HNW - Tristan quilt (long)

Connie Carroll Connie.Bunny at worldnet.att.net
Mon Mar 26 07:01:18 PST 2001


Where did you find this book?

Mistress Bunny

> -----Original Message-----
> From: owner-h-needlework at ansteorra.org
> [mailto:owner-h-needlework at ansteorra.org]On Behalf Of Sarah Randles
> Sent: Monday, March 26, 2001 3:19 AM
> To: H-Needlework at ansteorra.org
> Subject: Re: HNW - Tristan quilt (long)
>
>
> Hi all,
>
> Well, the book I've been editing for the last 18 days straight (that's no
> days off!) is spewing out of the printer and will be on its way to the
> publisher this afternoon, so I finally have time to deal with my email.
> There have been numerous interesting topics on the list, so it's been
> particularly frustrating to have been so busy.
>
>
> Roberta wrote:
> >I am trying to figure out how to recreate the Sicilian Tristan
> quilt.I just
> >bought Kay Stanilands book, "The Embroiderers".I finally got to
> see pictures
> >of what the quilt looks like but they are in black and white.Having read
> >verbal descriptions of the quilt doesn't make the colors specific
> >enough.Brownish and various shades of green just aren't
> descriptive enough
> >to recreate the quilt.Can anyone give me some DMC floss #'s, or a color
> >source of pictures?
>
> I am currently writing the chapter of my PhD on these quilts, so I have
> quite a bit to say about them, and quite a lot of information which isn't
> readily available which you might find useful in recreating them.
>  Firstly,
> though, these are my own conclusions, based on my PhD research, and the
> thesis has not yet been completed or published, so I'd like to remind you
> that the information is copyright to me. Please don't disseminate it
> without crediting me (Sarah Randles, unpublished PhD thesis, Australian
> National University).  Thanks.
>
> In answer to your question about colours, I know of no publication of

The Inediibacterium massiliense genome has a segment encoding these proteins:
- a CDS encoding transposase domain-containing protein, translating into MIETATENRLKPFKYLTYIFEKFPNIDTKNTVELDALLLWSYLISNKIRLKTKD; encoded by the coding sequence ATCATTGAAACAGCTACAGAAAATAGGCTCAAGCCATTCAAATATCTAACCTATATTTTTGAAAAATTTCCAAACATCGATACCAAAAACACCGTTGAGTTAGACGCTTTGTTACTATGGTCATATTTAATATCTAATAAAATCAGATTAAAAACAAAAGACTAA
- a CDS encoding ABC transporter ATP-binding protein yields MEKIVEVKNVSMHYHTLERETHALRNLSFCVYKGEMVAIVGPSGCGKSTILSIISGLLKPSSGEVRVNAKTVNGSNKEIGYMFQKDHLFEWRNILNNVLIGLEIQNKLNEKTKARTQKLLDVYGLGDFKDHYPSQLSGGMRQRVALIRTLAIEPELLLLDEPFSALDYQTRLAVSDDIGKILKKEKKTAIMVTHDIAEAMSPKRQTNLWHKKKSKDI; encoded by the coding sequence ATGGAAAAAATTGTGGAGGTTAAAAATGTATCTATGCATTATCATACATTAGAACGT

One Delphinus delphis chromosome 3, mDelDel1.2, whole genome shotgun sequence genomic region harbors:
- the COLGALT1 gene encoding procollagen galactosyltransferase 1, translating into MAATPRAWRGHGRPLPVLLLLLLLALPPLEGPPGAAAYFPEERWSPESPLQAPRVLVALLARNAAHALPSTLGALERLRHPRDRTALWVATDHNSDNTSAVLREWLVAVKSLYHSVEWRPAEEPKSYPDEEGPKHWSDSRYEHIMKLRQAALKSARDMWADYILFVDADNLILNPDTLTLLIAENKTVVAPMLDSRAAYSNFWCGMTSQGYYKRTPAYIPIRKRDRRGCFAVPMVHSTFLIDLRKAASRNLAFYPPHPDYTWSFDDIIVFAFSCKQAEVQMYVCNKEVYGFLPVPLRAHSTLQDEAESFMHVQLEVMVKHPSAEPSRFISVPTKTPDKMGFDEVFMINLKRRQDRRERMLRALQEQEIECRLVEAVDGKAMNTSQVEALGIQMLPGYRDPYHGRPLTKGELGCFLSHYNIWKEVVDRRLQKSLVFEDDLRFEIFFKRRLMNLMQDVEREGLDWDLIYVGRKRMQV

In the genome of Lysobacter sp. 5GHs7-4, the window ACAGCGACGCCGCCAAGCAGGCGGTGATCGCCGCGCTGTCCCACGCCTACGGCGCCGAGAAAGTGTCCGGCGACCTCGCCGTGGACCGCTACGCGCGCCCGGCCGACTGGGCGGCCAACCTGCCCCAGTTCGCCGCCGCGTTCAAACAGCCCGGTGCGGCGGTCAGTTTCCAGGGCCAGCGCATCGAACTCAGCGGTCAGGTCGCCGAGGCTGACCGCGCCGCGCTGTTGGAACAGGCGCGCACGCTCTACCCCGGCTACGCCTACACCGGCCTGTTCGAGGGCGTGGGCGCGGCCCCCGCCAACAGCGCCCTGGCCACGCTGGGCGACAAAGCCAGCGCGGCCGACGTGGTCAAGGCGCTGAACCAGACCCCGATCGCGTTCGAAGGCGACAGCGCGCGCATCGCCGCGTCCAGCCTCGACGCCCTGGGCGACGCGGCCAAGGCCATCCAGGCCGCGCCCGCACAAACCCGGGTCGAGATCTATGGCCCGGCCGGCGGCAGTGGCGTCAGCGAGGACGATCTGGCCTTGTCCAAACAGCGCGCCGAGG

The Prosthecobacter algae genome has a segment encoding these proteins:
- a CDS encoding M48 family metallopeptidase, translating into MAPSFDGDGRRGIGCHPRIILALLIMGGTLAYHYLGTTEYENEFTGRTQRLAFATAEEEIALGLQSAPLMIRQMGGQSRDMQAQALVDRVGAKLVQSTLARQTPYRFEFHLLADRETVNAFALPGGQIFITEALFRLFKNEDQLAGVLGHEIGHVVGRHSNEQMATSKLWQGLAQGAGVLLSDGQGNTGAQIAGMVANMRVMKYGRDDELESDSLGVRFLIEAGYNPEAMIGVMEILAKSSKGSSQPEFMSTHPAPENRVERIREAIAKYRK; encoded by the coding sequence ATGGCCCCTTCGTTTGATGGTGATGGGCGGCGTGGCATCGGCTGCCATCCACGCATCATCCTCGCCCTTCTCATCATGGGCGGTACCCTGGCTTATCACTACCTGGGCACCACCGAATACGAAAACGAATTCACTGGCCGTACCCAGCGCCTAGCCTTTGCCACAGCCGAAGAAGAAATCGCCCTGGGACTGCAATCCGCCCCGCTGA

> coloured photographs of the quilts, and the museums which hold
> them have no
> official coloured photographs in their picture libraries, so I don't think
> you're going to be able to find any.  The staff at the V&A took some
> coloured photos for me when I was there in 1998, and they brought
> the quilt
> out for me to see, but they stressed that they are unofficial and
> I am only
> to use them for my own research.  I have to check with them as to whether
> this means I can include them in my thesis, so it may be possible to
> disseminate them that way when I've completed it.
>
> However, I can tell you about the colours.  Essentially, the outlines of
> the figures etc. (i.e. the bits that show up dark on the black and white
> photographs) are executed in brown thread.  There has never been a fibre
> analysis of either quilt, and the fibre composition is described variously
> in the different publications, so I can't be certain, but the brown thread
> seems quite lustrous, and is possibly silk, although it may be cotton or
> linen. On the V&A quilt the brown thread has been completely restitched
> (it's possible to see where it it deviates from the original stitching by
> virtue of the remaining stitch holes), so it is certainly not original but
> there is no way of telling when this repair was made.  I don't have a DMC
> chart, but it is a mid caramel colour. On the Bargello quilt, the brown
> thread is a somewhat darker, chocolate brown, and does not seem to have
> been restitched.  This means that the restitching was done after
> the quilts
> were separated (see my comments below on the issue of the number and
> purpose of the quilts).  The background stitching - i.e. the small running
> stitches which fill in all the areas which are not raised, is off
> white, of
> a very similar colour and thread type and weight to the threads in the
> ground fabric.  This has been described as linen by most of the writers on
> the subject, but may actually be cotton - without a fibre analysis, it's
> not possible to be sure.  A slightly heaver white thread is used in some
> parts of the V&A quilt to outline details of waves.  There is no green (or
> even greenish) thread in either quilt.
>
> As you will have gathered from the above, there are actually two quilts;
> one at the Victoria and Albert Museum in London, the other is at the
> Bargello Museum, part of the Museo Nazionale in Florence.  Neither is on